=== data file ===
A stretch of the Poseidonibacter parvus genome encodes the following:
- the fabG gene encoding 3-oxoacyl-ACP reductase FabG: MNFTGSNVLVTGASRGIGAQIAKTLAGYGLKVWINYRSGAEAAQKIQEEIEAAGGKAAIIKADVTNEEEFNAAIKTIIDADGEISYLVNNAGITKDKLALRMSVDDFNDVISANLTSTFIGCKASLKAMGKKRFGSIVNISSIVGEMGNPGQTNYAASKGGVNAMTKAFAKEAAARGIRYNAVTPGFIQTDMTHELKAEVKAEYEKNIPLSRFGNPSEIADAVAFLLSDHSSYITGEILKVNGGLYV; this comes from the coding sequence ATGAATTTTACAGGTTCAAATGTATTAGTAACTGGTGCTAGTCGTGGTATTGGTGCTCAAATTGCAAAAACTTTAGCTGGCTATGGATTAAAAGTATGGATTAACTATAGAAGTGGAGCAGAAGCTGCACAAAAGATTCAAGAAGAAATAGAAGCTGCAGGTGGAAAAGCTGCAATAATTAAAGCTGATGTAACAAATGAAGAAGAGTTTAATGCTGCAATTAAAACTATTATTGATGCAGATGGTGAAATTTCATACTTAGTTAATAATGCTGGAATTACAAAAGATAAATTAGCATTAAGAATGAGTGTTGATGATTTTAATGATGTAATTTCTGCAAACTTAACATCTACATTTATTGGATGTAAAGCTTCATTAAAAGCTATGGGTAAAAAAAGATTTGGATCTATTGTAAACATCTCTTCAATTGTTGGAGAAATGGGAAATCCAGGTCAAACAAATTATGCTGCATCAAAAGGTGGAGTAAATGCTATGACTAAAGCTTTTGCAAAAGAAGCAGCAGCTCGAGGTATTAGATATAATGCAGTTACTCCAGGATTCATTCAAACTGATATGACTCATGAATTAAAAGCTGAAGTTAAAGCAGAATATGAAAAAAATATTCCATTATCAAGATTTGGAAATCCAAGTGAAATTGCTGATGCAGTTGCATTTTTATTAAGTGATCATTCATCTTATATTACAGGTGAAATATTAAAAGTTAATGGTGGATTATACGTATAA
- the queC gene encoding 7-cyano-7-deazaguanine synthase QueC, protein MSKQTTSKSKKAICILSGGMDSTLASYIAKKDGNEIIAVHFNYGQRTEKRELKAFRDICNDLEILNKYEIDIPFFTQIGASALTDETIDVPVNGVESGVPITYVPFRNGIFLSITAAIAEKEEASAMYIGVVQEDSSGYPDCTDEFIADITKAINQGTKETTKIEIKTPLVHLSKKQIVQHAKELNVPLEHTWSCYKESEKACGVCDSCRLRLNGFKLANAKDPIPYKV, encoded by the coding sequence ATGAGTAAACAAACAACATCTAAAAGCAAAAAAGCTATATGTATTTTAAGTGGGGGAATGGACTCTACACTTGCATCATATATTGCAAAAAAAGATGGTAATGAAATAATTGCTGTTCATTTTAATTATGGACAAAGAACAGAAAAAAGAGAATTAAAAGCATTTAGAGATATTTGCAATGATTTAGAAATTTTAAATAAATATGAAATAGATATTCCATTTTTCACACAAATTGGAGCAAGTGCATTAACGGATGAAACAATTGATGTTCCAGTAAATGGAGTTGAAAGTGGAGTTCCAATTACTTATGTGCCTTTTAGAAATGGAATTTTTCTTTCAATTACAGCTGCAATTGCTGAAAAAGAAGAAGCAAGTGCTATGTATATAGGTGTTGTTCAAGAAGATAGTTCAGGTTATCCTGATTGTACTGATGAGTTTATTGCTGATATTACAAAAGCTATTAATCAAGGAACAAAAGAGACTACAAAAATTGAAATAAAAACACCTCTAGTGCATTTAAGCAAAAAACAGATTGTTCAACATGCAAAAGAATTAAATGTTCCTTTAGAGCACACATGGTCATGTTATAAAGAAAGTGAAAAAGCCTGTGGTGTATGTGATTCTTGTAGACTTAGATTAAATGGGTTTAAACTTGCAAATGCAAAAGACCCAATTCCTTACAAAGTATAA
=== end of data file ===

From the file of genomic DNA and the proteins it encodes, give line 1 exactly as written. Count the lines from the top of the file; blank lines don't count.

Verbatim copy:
A stretch of the Poseidonibacter parvus genome encodes the following: